Kodable is a great way for even the youngest kids to learn programming skills because we use elements such as numbers and colors instead of complicated syntax and code. We’ve spent a lot of time developing this intuitive, accessible interface for kids to learn because we believe every child should have the chance to learn to code. Recently, the Kodable team faced a statistic that we had not accounted for – almost 5% of kids are colorblind!
What does it mean to be colorblind? In simplest terms it means that you have trouble differentiating between certain colors. This picture from colorblindawareness.org illustrates how someone who is colorblind might see different colored objects.
With Kodable being used by over 15 million kids worldwide, this meant that 750,000 kids couldn’t use Kodable correctly. Obviously we wanted to change that.
The spark for change came the day we hired Greg, our new designer. Greg is one of the most talented artists I’ve ever met, but after a week at Kodable I learned an interesting fact about Greg – Greg is colorblind! He couldn’t easily differentiate between conditions in Smeeborg or strings in Asteroidea. Together we decided to make a change.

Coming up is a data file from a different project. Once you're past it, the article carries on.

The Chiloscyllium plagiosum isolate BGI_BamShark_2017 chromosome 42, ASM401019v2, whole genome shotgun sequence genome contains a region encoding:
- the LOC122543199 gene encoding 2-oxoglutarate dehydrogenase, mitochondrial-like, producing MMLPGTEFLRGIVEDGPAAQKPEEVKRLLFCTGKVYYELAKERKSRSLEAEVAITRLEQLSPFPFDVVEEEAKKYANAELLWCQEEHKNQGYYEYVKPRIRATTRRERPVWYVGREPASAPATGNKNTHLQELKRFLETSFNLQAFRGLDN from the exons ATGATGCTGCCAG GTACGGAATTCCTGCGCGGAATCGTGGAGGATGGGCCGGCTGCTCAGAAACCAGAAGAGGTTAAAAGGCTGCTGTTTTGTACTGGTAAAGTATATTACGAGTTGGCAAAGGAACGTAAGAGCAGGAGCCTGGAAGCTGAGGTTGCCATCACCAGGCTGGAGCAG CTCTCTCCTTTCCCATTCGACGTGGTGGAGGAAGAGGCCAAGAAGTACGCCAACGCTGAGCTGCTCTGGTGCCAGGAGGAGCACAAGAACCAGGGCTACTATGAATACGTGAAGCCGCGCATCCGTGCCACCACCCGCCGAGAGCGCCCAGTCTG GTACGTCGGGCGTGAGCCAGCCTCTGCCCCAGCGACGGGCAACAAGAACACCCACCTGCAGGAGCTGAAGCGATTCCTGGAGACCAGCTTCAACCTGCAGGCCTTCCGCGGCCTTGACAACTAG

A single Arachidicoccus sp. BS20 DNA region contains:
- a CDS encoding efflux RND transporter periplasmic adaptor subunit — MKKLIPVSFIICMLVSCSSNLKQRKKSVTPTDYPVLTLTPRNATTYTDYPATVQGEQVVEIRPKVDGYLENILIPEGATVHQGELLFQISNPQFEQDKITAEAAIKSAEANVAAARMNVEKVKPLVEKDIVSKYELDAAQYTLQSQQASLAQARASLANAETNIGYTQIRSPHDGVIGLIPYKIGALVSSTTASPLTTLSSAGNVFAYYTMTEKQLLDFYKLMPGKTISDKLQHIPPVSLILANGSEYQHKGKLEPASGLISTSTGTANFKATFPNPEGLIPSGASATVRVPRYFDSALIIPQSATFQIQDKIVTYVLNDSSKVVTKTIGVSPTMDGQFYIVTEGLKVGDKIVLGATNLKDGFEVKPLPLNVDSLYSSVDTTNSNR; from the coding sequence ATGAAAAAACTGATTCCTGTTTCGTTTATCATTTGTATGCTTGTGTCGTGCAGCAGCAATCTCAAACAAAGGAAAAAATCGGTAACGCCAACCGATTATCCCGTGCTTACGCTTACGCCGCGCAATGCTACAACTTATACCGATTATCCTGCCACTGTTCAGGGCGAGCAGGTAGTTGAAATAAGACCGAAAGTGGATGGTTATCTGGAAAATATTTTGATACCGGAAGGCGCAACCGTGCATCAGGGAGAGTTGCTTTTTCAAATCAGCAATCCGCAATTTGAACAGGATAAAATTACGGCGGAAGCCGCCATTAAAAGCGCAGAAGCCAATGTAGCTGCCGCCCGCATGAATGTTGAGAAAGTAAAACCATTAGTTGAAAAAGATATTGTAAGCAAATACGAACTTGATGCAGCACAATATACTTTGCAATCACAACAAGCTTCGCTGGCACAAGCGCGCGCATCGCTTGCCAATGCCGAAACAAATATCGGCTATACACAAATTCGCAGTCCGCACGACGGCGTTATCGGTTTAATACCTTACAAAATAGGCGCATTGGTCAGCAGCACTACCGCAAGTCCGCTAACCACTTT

How we’re making Kodable Colorblind Accessible
Starting with version 8.2, Kodable will now feature a Colorblind Mode that can be enabled or disabled at any time.
What is different?
When enabled, this mode adds a pattern or texture to all game elements in Kodable that differentiate themselves based on color.
Here is an example of this in practice in Asteroidea. We add striped patterns to red and green variables to differentiate between the types. We’ve also matched the patterns with the corresponding asteroids, as is visible below:
This is a free update that will be available to every teacher and parent on every device that runs Kodable. Our mission is to help give all children the opportunity to learn computer science, and we feel that this brings us a little closer to that goal.Making Kodable Colorblind Accessible by Jon Mattingly